The early 90s was a sometimes strange time in the WWE. Wacky characters galore as our screens were packed full of brightly coloured WWE superstars. One of the few characters to have any longevity is The Undertaker. In fact, there was one point where a pay per view was headlined by a match featuring two Undertakers.
‘Well That Didn’t Work’ returns with a SummerSlam theme as Craig takes in the fake Undertaker storyline that lead to The Undertaker taking on The Undertaker at SummerSlam 1994 Continue reading
Being the offspring of a former wrestler isn’t always a guaranteed success. For every Bret Hart or Randy Orton there’s a Kendall Windham or David Sammartino. Wrestling in the blood doesn’t always mean a recipe for success. More often than not, as in other fields, it puts pressure on the performer to live up to the standards set by their parents or siblings.
One wrestler that certainly falls into that category is Tiger Ali Singh and it is he that is the focus of this latest ‘Well That Didn’t Work‘. Continue reading
Cover of the WBF magazine, note the font and colouring used for the title (Image courtesy of http://www.ebay.com)
You need only have watched any WWF event from the late 80s and early 90s and you would have established that the company had a fondness for musclebound performers.
It was little surprise, then, that Vince would dip his hand into the bodybuilding world and start his own organisation and in this ‘Well That Didn’t Work’ I look at the short-lived World Bodybuilding Federation (WBF). Continue reading
Is XFL perhaps Vince’s biggest failure to date? (Image courtesy of carlosalcazar.org)
Few can deny Vince McMahon’s success in sports entertainment since taking over the then World Wide Wrestling Federation (WWWF) and turning it into the wrestling/sports entertainment monster that it is today having swept every single competitor by the wayside.
Despite all this success Vince has time and time again strived to be successful out with the parameters of the squared circle. There have been various failures including the World Body Building Federation (WBF) that existed until 1992, the on-going – and perhaps never ending – talk of a WWE Network, the WWE film studio and Antonio Inoki taking on Muhammad Ali. Perhaps, though, his most famous failing was with the XFL. Continue reading
Editor note: Please take the opportunity to check out our tribute piece to The Ultimate Warrior.
Hogan v Warrior in 1998, that’s bound to work. Right? (image courtesy of 411mania.com)
In 1998 the WWF were beginning to pull away from the WCW after fans had begun to grow weary of the product with the nWo having all bun run its course and no new stars being created. In a sharp contrast the WWF was in the Attitude era with Stone Cold Steve Austin, a former WCW talent, being their main player.
Billy ‘Rockabilly’ Gunn with his reluctant manager The Honky Tonk Man (pic courtesy of shitloadsofwrestling.tumblr.com)
At the start of 1997 The Honky Tonk Man started a search for his protégé. The story goes that Glenn ‘Disco Inferno’ Gilbertti, who was at the time reluctant to resign with the WCW was going to be in the role. In the end, however, Gilbertti signed a new deal leaving the WWF little time to obtain a new protégé for Honky Tonk.
It was Billy Gunn who got the nod to fill the role. Gunn was at this point a midcarder devoid of any direction. Having been with the company since 1993, and achieving success as one half of ‘The Smokin’ Gunns’, an injury had put him off television for a while and the WWF appeared to having nothing for him and he was repackaged as Rockabilly. Continue reading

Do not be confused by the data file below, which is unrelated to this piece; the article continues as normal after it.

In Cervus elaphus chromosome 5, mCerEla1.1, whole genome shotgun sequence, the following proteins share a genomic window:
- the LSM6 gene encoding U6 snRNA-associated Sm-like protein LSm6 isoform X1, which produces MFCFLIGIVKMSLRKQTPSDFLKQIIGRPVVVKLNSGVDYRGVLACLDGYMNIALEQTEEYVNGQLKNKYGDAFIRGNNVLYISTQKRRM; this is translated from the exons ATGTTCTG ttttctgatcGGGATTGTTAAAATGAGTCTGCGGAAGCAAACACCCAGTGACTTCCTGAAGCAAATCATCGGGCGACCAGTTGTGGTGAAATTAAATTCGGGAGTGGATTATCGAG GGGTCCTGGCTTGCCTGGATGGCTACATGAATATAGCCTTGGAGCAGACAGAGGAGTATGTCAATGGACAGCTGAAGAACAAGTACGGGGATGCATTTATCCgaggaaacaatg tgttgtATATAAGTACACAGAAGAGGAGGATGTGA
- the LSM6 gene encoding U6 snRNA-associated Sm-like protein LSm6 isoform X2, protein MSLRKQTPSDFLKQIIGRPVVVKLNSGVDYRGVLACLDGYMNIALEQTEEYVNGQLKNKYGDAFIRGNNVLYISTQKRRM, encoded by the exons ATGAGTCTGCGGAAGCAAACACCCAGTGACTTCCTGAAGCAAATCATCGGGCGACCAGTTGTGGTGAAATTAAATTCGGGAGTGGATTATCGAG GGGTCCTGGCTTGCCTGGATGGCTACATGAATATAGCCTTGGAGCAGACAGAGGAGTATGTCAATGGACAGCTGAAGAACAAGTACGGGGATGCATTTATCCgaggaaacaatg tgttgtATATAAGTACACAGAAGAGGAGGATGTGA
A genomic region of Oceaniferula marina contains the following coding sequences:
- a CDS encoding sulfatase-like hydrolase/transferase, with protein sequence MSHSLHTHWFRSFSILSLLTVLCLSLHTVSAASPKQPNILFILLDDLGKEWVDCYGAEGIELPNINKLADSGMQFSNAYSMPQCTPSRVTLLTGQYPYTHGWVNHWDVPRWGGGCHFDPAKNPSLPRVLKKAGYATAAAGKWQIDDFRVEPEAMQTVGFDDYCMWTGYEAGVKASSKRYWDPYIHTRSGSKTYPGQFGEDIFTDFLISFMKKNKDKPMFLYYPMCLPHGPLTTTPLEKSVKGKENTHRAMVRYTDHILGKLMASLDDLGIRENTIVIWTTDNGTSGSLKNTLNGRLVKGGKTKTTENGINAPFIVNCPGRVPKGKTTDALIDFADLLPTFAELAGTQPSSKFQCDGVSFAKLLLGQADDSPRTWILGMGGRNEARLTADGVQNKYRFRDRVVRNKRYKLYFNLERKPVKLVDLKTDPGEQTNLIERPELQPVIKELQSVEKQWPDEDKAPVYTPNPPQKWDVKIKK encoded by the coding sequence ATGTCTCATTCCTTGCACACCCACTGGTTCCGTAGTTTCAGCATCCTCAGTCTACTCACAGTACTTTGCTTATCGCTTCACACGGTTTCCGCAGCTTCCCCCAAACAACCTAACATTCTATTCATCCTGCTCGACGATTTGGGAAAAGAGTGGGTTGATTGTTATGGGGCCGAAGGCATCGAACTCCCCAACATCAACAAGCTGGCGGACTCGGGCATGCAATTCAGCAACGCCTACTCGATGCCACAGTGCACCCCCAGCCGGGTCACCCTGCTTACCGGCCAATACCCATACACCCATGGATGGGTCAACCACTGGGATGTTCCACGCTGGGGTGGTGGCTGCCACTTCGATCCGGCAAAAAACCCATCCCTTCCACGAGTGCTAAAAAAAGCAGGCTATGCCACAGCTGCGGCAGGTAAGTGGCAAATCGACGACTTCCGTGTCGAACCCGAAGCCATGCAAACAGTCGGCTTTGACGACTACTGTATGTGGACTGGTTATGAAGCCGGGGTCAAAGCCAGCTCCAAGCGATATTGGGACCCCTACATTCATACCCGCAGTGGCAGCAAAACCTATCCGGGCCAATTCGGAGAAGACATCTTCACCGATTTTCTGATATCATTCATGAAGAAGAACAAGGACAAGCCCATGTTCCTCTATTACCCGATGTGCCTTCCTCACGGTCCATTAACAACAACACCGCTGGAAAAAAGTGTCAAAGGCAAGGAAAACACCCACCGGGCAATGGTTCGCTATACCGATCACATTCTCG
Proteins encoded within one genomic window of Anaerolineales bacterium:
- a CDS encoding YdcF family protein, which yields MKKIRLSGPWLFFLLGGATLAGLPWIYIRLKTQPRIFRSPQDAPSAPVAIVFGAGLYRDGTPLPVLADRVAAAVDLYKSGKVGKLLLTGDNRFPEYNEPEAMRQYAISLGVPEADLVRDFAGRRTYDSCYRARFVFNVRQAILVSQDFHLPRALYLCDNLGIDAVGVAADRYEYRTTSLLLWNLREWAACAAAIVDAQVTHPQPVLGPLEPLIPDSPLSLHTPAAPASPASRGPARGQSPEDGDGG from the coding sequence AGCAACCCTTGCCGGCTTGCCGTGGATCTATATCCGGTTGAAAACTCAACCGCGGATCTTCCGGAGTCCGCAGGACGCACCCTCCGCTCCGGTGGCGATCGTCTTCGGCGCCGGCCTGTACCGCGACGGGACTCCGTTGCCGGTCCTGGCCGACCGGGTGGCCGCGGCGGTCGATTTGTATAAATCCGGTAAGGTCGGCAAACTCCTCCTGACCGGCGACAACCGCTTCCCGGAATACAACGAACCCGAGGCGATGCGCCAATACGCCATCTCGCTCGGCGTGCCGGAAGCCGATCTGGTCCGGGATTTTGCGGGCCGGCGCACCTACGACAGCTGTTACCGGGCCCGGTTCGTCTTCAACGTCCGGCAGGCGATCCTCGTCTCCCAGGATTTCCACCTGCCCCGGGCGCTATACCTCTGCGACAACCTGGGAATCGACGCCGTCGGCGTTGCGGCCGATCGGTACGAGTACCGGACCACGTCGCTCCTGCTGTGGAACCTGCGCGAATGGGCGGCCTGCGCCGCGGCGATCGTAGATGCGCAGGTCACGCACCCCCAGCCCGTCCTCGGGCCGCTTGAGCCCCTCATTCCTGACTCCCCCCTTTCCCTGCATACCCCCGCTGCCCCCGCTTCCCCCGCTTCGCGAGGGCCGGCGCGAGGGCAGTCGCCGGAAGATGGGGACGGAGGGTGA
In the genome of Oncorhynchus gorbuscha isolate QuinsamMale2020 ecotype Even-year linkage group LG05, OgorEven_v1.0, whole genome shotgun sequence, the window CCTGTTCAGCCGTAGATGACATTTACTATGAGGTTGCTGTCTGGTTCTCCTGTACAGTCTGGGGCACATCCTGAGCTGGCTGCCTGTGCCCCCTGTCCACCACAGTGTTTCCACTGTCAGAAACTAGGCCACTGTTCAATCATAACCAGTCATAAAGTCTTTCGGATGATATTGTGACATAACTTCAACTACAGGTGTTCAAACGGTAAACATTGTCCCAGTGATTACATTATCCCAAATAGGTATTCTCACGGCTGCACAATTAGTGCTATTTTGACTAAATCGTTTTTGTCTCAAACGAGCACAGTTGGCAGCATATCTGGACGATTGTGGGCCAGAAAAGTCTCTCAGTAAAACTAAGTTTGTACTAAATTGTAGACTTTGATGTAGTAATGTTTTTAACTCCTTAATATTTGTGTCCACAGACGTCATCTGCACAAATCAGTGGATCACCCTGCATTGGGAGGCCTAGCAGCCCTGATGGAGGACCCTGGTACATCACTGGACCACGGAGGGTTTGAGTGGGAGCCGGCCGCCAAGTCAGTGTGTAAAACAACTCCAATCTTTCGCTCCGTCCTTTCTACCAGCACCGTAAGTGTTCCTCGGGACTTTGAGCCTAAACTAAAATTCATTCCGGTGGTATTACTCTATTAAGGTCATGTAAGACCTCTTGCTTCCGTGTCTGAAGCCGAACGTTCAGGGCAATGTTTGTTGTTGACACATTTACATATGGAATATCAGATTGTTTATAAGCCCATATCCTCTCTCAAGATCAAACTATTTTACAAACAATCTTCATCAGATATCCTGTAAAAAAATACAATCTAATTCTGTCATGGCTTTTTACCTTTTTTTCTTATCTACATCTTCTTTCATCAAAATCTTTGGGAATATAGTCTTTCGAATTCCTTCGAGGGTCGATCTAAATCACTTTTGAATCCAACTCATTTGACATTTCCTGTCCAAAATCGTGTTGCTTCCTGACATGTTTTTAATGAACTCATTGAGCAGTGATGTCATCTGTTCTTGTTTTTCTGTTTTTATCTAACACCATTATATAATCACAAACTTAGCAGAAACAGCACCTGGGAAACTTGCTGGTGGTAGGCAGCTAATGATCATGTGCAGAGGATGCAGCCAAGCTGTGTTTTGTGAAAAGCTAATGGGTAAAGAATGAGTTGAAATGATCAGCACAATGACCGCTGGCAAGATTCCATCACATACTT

With such a ridiculous costume, it’s difficult to imagine that The Shockmaster wasn’t doomed from the get-go (pic courtesy of http://www.tumblr.com)
As debuts go, it’s difficult to imagine one will ever be as bad as that of Fred Ottman when he literally fell onto our tv screens in 1993.
We’ll never know how he would have fared had his debut not been as disastrous but one thing is for sure: It’s one of the most memorable moments in wrestling history. Continue reading
For this edition of ‘Well That Didn’t Work’ we find ourselves, and probably not for the last time, delving into the vaults of WCW. The year 1999 offered us many candidates for this column, as WCW desperately tried everything and anything to turn the Monday Night War back in their favour, but today we shine the spotlight on the infamous KISS Demon character.
For the benefit of our younger readers, and the older ones who have spent many years living under a rock, KISS were/are a really famous glam rock band. With their over the top face painted appearance they are perhaps more famous for their image and associated merchandise than their music. To complete the background to this story it will come as no surprise that head of WCW at the time, Eric Bischoff, was a massive KISS fan. Continue reading
The Brawl for All tournament culminated in a 34 second match between Bart Gunn and Butterbean at Wrestlemania 15 (pic courtesy of http://www.bastardgentlemen.com/)
Wrestling history is littered with great and iconic moments that have captured the imagination of wrestling fans around the world. However, for every Austin 3:16 King of the Ring promo there’s also the debut of the Gobbledy Gooker and for every Curt Hennig there’s a Tiger Ali Singh. In other words, there are many moments and superstars that have quickly been forgotten by wrestling fans or, in the case of the Shockmaster, remembered solely for the utter ridiculousness of it.
In a new series on the blog, titled ‘Well, That Didn’t Work’ we’ll look at some of these woeful moments from wrestling history starting today with ‘The Brawl for All’. Continue reading